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Falcon from Mar 2018 - Black Sea Coast (1 Viewer)

v11235813

New member
Hello,

I observed this falcon in the spring of 2018, on the Black Sea coast near Burgas in Bulgaria.

Ever since I have not been certain if it's a saker or a juvenile peregrine. The saker does pass through the region on migration, yet the peregrine is a more common wintering species there.

The bird made a sweep across a small bay, where I was observing and managed to make the 3 pictures attached.

Any clues would be appreciated.
 

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Deb Burhinus

Used to be well known! 😎
Europe
It’s not an easy set of images - It would have to be a Northern type if it is Peregrine I guess, given such a pale head but the slim-bodied, small-headed and apparently blunt winged structure favour Lanner imo. Perhaps, given the brownish tinges to the mantle, an immature bird? There’s no way either of knowing from these images if it is a falconer’s hybrid either.
 

v11235813

New member
Hi,

Thank you very much for your ideas. I had not thought of a hybrid. Also I did not notice falconers or other people around, but not impossible, I guess.

Lanner is yet another interesting idea, but I am not sure if it's been recorded in the region - will check.

Thank you!
 

Deb Burhinus

Used to be well known! 😎
Europe
Hi V11235813

Falconer’s birds escape and can survive in the wild so it wouldn’t be necessary to see anybody. You're right, Saker could also be possible but the wings looked too lightish grey on my monitor so for that, I didn’t give it the consideration it might deserve.

Ps is there any reason you have a string of numbers rather than a name, it makes it quite odd to address you! 🤔
 

Patudo

Well-known member
How would you say this bird compared in terms of size, proportions (wing and tail length, wing breadth) and manner of flight to the falcons you're familiar with in your area? (I would guess along the Black Sea coast, mainly peregrines?)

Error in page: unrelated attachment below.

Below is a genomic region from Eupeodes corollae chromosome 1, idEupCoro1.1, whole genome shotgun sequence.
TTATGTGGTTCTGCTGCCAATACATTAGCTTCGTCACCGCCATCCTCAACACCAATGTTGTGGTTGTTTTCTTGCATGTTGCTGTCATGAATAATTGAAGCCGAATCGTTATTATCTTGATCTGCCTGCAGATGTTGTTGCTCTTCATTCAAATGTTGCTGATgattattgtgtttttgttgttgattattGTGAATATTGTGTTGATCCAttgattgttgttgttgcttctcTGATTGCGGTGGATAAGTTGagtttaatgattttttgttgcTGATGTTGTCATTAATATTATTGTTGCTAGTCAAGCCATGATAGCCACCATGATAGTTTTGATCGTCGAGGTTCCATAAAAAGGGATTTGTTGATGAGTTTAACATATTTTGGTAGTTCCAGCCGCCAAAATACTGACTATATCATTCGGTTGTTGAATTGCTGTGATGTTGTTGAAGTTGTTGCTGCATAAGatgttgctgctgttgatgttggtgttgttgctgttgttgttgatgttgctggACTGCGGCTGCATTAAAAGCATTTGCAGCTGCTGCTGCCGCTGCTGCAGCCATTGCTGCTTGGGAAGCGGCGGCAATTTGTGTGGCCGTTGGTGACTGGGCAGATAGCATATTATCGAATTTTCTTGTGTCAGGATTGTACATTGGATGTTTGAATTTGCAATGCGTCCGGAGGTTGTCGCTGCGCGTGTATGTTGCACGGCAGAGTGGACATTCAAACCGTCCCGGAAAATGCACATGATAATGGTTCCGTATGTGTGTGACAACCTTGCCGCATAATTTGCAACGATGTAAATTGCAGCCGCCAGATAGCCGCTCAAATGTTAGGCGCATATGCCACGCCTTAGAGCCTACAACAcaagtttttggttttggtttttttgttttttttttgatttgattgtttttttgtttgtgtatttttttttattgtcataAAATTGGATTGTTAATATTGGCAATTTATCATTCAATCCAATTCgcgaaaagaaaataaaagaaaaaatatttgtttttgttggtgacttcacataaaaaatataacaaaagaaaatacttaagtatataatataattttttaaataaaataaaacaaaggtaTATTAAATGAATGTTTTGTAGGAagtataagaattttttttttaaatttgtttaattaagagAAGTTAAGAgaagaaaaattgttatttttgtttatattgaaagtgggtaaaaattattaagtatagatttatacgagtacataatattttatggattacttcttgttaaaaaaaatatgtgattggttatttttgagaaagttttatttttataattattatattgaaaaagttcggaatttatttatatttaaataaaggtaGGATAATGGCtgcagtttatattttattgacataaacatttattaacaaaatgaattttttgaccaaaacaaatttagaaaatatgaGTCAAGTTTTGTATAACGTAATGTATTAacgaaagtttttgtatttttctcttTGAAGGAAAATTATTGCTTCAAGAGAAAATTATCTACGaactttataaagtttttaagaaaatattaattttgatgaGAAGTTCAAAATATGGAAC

This thing about hybrid falcons - yes there must be some at large, but how often are they actually spotted, especially outside the countries where falconry is more widely practised? There can't be many (or any) breeders of, or falconers flying, hybrid falcons within hundreds of miles of Burgas, Bulgaria...
 

Deb Burhinus

Used to be well known! 😎
Europe
How would you say this bird compared in terms of size, proportions (wing and tail length, wing breadth) and manner of flight to the falcons you're familiar with in your area? (I would guess along the Black Sea coast, mainly peregrines?)

This thing about hybrid falcons - yes there must be some at large, but how often are they actually spotted, especially outside the countries where falconry is more widely practised? There can't be many (or any) breeders of, or falconers flying, hybrid falcons within hundreds of miles of Burgas, Bulgaria...
A bit a a Red-herring to seriously consider a hybrid here. As an aside, hybridity is not always obvious in falcons.

It is either a Saker or a Lanner imo - Sakers look more brown to me but I don’t think we can be sure on these images.
 

cajanuma

Well-known member
Not much of the underwing can be seen, which would make things much easier, but I really think this is a juvenile calidus-type Peregrine.
 

nebli

Active member
at what date did you see that falcon ? if it was after mid april it is not a peregrine in this case looking at the trees around it seems to have been taken before the beginning of april, concerning hybrids forget the idea , they usually wear some equiment one way or another, be it long straps in the legs , or bells or transmiters all very visible in first year birds , besides by spring nobody is flying as hunting season has closed and people stop the birds for moulting, in this case and based on the second picture I would bet for a calidus peregrine, as it is slender with shorter tail than a saker or lanner and the head pattern match a calidus peregrine 1608284276730.png
 

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